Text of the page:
The study hasn’t been published yet, so we’re not sure exactly how the authors mean this, but we’d frame it more sharply. “Society” doesn’t vote, decide where to shop, or phone their elected representatives; individual people do. Building public support requires you to show your audience how unions benefit them personally.

And there’s another factor we hope the study addresses, one that comes up frequently for us in our work with public- and private-sector unions: the need to engage your members as well as your external audiences. Often labour communications are aimed as much at reinforcing internal solidarity in the face of management attacks, or at mobilizing members to take action, as they are at persuading members of the public. Reconciling messages crafted for those different audiences is one of the biggest challenges unions face.

But that aside, what we’ve seen so far suggests this study could open a lot of eyes. It reinforces much of what NOW’s Paul Degenstein said a few years ago in his manifesto Reviving Labour’s Image, when he urged unions to “Make friends – because when you need a friend, it’s too late to make one,” “Know your audience” and “Talk about them, not you.” It amplifies what Marie Della Mattia told the Canadian Labour Congress Political Action Conference two years ago, when she said “Our real power is when you talk about what’s in it for everyone,” and advised attendees to ask themselves, “Are my words and actions telling everyone, every day, that I care about them?” And it underscores Joanne Deer’s bargaining communications tips published just last month on the Canadian Association of Labour Media blog.

NOW was founded in 1992 to help bring a new communications discipline to the Canadian left, grounded in modern methods and strategies. Progressive communications have come a long way in Canada since then, but this study makes it clear there’s still a lot of room for improvement.

When breast cancer awareness comes first-hand

Tuesday, October 29th, 2013

Pink maple leafEvery year when October comes around, I notice the colour pink more than the yellows and reds of fall leaves. I’m reminded that it’s Breast Cancer Awareness Month.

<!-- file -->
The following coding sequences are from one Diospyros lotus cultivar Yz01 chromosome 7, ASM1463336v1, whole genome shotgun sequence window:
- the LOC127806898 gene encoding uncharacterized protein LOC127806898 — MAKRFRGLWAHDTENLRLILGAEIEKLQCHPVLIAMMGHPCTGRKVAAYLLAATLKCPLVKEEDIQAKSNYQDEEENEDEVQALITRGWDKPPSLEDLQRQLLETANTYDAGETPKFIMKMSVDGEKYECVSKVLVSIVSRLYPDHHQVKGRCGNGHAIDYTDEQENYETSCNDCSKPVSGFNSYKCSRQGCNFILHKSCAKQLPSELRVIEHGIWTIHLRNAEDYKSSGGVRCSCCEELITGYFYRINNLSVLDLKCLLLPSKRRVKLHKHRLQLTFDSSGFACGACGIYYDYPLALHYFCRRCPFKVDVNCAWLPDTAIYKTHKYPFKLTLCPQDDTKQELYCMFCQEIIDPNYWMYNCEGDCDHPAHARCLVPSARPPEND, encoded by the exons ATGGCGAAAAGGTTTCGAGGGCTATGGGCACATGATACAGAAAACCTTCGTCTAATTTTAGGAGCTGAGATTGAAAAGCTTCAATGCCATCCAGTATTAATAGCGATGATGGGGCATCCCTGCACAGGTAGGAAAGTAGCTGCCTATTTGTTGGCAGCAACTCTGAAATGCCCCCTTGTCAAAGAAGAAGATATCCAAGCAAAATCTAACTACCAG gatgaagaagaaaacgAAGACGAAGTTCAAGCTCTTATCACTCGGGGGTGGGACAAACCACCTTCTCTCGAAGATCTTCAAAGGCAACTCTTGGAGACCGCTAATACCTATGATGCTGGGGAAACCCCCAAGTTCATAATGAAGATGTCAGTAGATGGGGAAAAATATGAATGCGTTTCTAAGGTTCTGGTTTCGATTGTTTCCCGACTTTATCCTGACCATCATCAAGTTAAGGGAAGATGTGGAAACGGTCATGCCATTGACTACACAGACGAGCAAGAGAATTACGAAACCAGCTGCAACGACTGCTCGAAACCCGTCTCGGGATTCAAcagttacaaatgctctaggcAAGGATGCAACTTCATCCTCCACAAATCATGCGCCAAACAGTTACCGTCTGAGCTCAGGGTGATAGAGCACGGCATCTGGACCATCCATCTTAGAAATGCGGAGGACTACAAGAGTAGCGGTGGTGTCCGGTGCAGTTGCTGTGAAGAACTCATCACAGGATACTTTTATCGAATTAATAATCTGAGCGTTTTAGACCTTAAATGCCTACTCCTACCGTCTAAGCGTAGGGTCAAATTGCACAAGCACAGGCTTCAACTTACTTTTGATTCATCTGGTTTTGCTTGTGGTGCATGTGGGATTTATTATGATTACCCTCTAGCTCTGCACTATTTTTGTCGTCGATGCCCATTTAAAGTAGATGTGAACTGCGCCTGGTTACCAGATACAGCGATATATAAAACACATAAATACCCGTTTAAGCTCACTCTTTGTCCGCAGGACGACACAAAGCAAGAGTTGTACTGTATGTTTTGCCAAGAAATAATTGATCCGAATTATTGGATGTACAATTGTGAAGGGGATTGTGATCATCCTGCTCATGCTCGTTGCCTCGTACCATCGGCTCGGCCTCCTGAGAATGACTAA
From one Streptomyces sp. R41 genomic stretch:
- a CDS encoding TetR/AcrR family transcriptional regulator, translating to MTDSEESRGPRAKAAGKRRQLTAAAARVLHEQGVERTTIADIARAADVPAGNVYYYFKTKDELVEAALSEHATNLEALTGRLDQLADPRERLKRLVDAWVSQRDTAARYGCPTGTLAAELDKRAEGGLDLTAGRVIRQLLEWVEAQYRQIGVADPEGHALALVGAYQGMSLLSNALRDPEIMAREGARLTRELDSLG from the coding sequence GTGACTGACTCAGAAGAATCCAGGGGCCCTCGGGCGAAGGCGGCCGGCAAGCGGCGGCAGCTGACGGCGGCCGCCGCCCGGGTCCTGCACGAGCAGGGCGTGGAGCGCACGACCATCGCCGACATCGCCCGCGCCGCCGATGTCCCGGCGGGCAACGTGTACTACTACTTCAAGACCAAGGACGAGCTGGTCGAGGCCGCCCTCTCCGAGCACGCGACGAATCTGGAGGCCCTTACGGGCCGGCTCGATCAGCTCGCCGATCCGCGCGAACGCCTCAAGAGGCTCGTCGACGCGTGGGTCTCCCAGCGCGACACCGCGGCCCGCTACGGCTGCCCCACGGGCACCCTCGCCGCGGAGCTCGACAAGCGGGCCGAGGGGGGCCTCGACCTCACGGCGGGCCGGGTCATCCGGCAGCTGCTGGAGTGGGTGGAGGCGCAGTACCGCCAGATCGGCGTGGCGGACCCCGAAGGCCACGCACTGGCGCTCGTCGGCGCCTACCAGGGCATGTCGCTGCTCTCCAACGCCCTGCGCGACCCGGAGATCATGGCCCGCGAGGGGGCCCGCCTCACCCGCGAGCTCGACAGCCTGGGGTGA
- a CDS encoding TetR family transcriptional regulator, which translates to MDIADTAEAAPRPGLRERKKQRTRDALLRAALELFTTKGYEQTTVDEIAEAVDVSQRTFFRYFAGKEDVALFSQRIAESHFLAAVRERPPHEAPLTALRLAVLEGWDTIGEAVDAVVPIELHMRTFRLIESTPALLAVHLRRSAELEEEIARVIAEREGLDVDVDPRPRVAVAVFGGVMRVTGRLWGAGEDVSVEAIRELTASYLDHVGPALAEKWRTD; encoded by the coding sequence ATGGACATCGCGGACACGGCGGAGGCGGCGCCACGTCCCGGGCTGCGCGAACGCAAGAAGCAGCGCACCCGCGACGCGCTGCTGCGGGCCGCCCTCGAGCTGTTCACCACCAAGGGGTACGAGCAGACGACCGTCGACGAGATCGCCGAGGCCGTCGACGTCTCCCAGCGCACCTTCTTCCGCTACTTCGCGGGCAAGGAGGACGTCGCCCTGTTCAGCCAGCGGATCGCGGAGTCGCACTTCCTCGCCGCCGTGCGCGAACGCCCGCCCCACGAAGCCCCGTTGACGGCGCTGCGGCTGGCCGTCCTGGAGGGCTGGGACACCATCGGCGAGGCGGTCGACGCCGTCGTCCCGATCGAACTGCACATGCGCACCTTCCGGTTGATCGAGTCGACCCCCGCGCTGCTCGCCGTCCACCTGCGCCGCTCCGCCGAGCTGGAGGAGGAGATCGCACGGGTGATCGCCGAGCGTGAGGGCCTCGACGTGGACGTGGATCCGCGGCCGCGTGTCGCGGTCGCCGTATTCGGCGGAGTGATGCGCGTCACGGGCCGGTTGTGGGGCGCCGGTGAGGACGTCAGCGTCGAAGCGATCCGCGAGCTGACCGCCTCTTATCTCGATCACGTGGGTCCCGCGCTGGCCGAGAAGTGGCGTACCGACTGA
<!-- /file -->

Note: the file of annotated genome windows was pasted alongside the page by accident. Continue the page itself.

As a breast cancer fighter and survivor, I know that a breast cancer diagnosis can be scary, and thoughts of dying are one of the first to enter a newly diagnosed patient’s mind.

But despite the fear, we are lucky that we live in a country where breast cancer awareness is growing and cancer specialists, health technicians, nurses, doctors, caregivers and researchers are both capable and caring.

And that’s one more reason the fight to ensure quality public health care for all Canadians is so important. With growing awareness of what to look for when checking for breast health, more and more women are getting diagnosed earlier meaning returning to good health is faster and more likely.

One of the goals of the Canadian Breast Cancer Foundation is to achieve a future without breast cancer by the year 2020. With donations collected through the CIBC Run for the Cure and fundraising events around the county, more money is being put into research, putting them closer to that goal.

And wouldn’t that be an amazing accomplishment for all of us: not having to fear dying from this cancer or having to sacrifice a breast. Be breast aware, and help support efforts to eradicate this disease from the minds, hearts and breasts of women you love.

Telling the real story of collective bargaining: CUPE Ontario

Thursday, January 31st, 2013

Still image from the ad, showing a worker shaking hands with an employerCommunicating around specific issues can be highly effective, often involving focused messages, sharply defined goals and tangible outcomes.

But sometimes you’re aiming higher. You want to change not just opinions on an issue, but the underlying attitudes, assumptions and narrative that drive those opinions.

When Ontario’s Liberal government targeted collective bargaining rights for school board workers with Bill 115, CUPE Ontario recognized it as the first assault in a campaign against fundamental rights for all public employees. And they saw that assault as part of the right-wing narrative about collective bargaining: that it always results in inefficiency and conflict, disrupting services and holding back economic growth. (more…)